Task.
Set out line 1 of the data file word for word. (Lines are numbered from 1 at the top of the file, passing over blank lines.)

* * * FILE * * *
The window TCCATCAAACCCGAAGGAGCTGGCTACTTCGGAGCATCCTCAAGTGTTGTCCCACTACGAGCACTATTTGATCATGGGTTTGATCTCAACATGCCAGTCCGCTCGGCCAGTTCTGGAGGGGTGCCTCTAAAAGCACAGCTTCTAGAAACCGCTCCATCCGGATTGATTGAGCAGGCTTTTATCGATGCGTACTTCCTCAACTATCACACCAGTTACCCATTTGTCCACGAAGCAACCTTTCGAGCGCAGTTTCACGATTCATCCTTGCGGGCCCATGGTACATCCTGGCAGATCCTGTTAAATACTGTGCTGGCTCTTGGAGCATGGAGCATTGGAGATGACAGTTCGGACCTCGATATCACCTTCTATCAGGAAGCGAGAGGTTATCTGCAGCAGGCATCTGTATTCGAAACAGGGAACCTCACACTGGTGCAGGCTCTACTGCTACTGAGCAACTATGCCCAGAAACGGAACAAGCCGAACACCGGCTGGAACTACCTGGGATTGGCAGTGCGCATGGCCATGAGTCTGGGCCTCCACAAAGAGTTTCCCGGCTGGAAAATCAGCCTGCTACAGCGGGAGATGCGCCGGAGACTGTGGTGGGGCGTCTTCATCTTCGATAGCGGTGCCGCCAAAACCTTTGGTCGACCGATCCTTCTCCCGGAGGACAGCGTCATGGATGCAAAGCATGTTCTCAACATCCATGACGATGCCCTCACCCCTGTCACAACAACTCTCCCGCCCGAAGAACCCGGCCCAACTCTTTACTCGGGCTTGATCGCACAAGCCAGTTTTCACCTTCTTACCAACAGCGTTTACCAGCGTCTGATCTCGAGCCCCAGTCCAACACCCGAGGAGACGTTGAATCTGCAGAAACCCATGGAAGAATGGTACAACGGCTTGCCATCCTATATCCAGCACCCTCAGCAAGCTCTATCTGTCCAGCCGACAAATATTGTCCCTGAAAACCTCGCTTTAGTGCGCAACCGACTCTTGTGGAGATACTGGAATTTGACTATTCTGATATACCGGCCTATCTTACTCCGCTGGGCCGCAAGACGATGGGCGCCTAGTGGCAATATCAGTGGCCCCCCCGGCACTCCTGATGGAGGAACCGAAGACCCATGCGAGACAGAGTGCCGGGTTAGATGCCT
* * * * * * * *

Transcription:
The window TCCATCAAACCCGAAGGAGCTGGCTACTTCGGAGCATCCTCAAGTGTTGTCCCACTACGAGCACTATTTGATCATGGGTTTGATCTCAACATGCCAGTCCGCTCGGCCAGTTCTGGAGGGGTGCCTCTAAAAGCACAGCTTCTAGAAACCGCTCCATCCGGATTGATTGAGCAGGCTTTTATCGATGCGTACTTCCTCAACTATCACACCAGTTACCCATTTGTCCACGAAGCAACCTTTCGAGCGCAGTTTCACGATTCATCCTTGCGGGCCCATGGTACATCCTGGCAGATCCTGTTAAATACTGTGCTGGCTCTTGGAGCATGGAGCATTGGAGATGACAGTTCGGACCTCGATATCACCTTCTATCAGGAAGCGAGAGGTTATCTGCAGCAGGCATCTGTATTCGAAACAGGGAACCTCACACTGGTGCAGGCTCTACTGCTACTGAGCAACTATGCCCAGAAACGGAACAAGCCGAACACCGGCTGGAACTACCTGGGATTGGCAGTGCGCATGGCCATGAGTCTGGGCCTCCACAAAGAGTTTCCCGGCTGGAAAATCAGCCTGCTACAGCGGGAGATGCGCCGGAGACTGTGGTGGGGCGTCTTCATCTTCGATAGCGGTGCCGCCAAAACCTTTGGTCGACCGATCCTTCTCCCGGAGGACAGCGTCATGGATGCAAAGCATGTTCTCAACATCCATGACGATGCCCTCACCCCTGTCACAACAACTCTCCCGCCCGAAGAACCCGGCCCAACTCTTTACTCGGGCTTGATCGCACAAGCCAGTTTTCACCTTCTTACCAACAGCGTTTACCAGCGTCTGATCTCGAGCCCCAGTCCAACACCCGAGGAGACGTTGAATCTGCAGAAACCCATGGAAGAATGGTACAACGGCTTGCCATCCTATATCCAGCACCCTCAGCAAGCTCTATCTGTCCAGCCGACAAATATTGTCCCTGAAAACCTCGCTTTAGTGCGCAACCGACTCTTGTGGAGATACTGGAATTTGACTATTCTGATATACCGGCCTATCTTACTCCGCTGGGCCGCAAGACGATGGGCGCCTAGTGGCAATATCAGTGGCCCCCCCGGCACTCCTGATGGAGGAACCGAAGACCCATGCGAGACAGAGTGCCGGGTTAGATGCCT